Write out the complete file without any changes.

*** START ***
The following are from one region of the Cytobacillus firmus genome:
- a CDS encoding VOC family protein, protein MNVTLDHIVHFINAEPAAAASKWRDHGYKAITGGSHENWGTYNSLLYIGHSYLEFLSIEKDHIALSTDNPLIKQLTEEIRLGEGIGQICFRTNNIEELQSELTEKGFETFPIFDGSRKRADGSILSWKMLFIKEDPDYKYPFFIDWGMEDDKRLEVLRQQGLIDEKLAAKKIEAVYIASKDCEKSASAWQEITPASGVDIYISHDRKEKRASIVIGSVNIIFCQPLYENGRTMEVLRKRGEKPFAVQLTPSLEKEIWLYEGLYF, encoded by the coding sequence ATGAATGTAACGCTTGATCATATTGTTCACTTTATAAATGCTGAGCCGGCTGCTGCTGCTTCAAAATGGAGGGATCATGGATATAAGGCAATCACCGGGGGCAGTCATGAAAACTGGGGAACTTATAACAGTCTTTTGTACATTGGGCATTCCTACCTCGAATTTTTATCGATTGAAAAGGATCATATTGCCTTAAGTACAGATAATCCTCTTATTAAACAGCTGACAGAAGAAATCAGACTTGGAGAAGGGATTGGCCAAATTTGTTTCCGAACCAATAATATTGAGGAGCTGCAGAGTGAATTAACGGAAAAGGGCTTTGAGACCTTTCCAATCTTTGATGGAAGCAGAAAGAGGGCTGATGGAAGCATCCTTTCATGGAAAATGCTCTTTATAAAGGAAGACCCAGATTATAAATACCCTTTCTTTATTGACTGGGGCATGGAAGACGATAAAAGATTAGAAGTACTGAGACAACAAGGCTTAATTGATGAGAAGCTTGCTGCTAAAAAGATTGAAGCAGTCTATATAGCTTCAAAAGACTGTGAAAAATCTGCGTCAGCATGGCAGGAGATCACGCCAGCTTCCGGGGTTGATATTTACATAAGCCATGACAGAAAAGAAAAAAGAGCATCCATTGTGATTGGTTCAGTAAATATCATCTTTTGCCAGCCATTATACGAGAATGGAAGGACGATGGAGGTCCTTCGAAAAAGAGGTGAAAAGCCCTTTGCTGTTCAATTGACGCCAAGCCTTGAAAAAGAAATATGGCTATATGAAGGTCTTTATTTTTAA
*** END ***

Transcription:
The following are from one region of the Cytobacillus firmus genome:
- a CDS encoding VOC family protein, protein MNVTLDHIVHFINAEPAAAASKWRDHGYKAITGGSHENWGTYNSLLYIGHSYLEFLSIEKDHIALSTDNPLIKQLTEEIRLGEGIGQICFRTNNIEELQSELTEKGFETFPIFDGSRKRADGSILSWKMLFIKEDPDYKYPFFIDWGMEDDKRLEVLRQQGLIDEKLAAKKIEAVYIASKDCEKSASAWQEITPASGVDIYISHDRKEKRASIVIGSVNIIFCQPLYENGRTMEVLRKRGEKPFAVQLTPSLEKEIWLYEGLYF, encoded by the coding sequence ATGAATGTAACGCTTGATCATATTGTTCACTTTATAAATGCTGAGCCGGCTGCTGCTGCTTCAAAATGGAGGGATCATGGATATAAGGCAATCACCGGGGGCAGTCATGAAAACTGGGGAACTTATAACAGTCTTTTGTACATTGGGCATTCCTACCTCGAATTTTTATCGATTGAAAAGGATCATATTGCCTTAAGTACAGATAATCCTCTTATTAAACAGCTGACAGAAGAAATCAGACTTGGAGAAGGGATTGGCCAAATTTGTTTCCGAACCAATAATATTGAGGAGCTGCAGAGTGAATTAACGGAAAAGGGCTTTGAGACCTTTCCAATCTTTGATGGAAGCAGAAAGAGGGCTGATGGAAGCATCCTTTCATGGAAAATGCTCTTTATAAAGGAAGACCCAGATTATAAATACCCTTTCTTTATTGACTGGGGCATGGAAGACGATAAAAGATTAGAAGTACTGAGACAACAAGGCTTAATTGATGAGAAGCTTGCTGCTAAAAAGATTGAAGCAGTCTATATAGCTTCAAAAGACTGTGAAAAATCTGCGTCAGCATGGCAGGAGATCACGCCAGCTTCCGGGGTTGATATTTACATAAGCCATGACAGAAAAGAAAAAAGAGCATCCATTGTGATTGGTTCAGTAAATATCATCTTTTGCCAGCCATTATACGAGAATGGAAGGACGATGGAGGTCCTTCGAAAAAGAGGTGAAAAGCCCTTTGCTGTTCAATTGACGCCAAGCCTTGAAAAAGAAATATGGCTATATGAAGGTCTTTATTTTTAA